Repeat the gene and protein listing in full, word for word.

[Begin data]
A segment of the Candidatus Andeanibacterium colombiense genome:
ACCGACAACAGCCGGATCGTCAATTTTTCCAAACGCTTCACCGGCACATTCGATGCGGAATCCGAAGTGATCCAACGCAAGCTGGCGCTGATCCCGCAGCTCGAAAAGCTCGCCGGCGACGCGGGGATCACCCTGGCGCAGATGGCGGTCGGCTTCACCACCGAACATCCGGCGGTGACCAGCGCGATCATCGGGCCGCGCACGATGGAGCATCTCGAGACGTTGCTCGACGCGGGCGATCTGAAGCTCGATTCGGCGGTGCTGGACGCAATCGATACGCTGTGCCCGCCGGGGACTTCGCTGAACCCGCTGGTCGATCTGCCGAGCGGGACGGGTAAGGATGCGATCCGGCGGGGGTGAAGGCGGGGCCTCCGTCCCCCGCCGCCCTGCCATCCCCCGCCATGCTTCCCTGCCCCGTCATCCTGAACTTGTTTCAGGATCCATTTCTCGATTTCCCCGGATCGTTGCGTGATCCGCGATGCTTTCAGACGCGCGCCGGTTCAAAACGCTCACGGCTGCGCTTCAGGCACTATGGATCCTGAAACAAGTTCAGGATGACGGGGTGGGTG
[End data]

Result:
A segment of the Candidatus Andeanibacterium colombiense genome:
ACCGACAACAGCCGGATCGTCAATTTTTCCAAACGCTTCACCGGCACATTCGATGCGGAATCCGAAGTGATCCAACGCAAGCTGGCGCTGATCCCGCAGCTCGAAAAGCTCGCCGGCGACGCGGGGATCACCCTGGCGCAGATGGCGGTCGGCTTCACCACCGAACATCCGGCGGTGACCAGCGCGATCATCGGGCCGCGCACGATGGAGCATCTCGAGACGTTGCTCGACGCGGGCGATCTGAAGCTCGATTCGGCGGTGCTGGACGCAATCGATACGCTGTGCCCGCCGGGGACTTCGCTGAACCCGCTGGTCGATCTGCCGAGCGGGACGGGTAAGGATGCGATCCGGCGGGGGTGAAGGCGGGGCCTCCGTCCCCCGCCGCCCTGCCATCCCCCGCCATGCTTCCCTGCCCCGTCATCCTGAACTTGTTTCAGGATCCATTTCTCGATTTCCCCGGATCGTTGCGTGATCCGCGATGCTTTCAGACGCGCGCCGGTTCAAAACGCTCACGGCTGCGCTTCAGGCACTATGGATCCTGAAACAAGTTCAGGATGACGGGGTGGGTG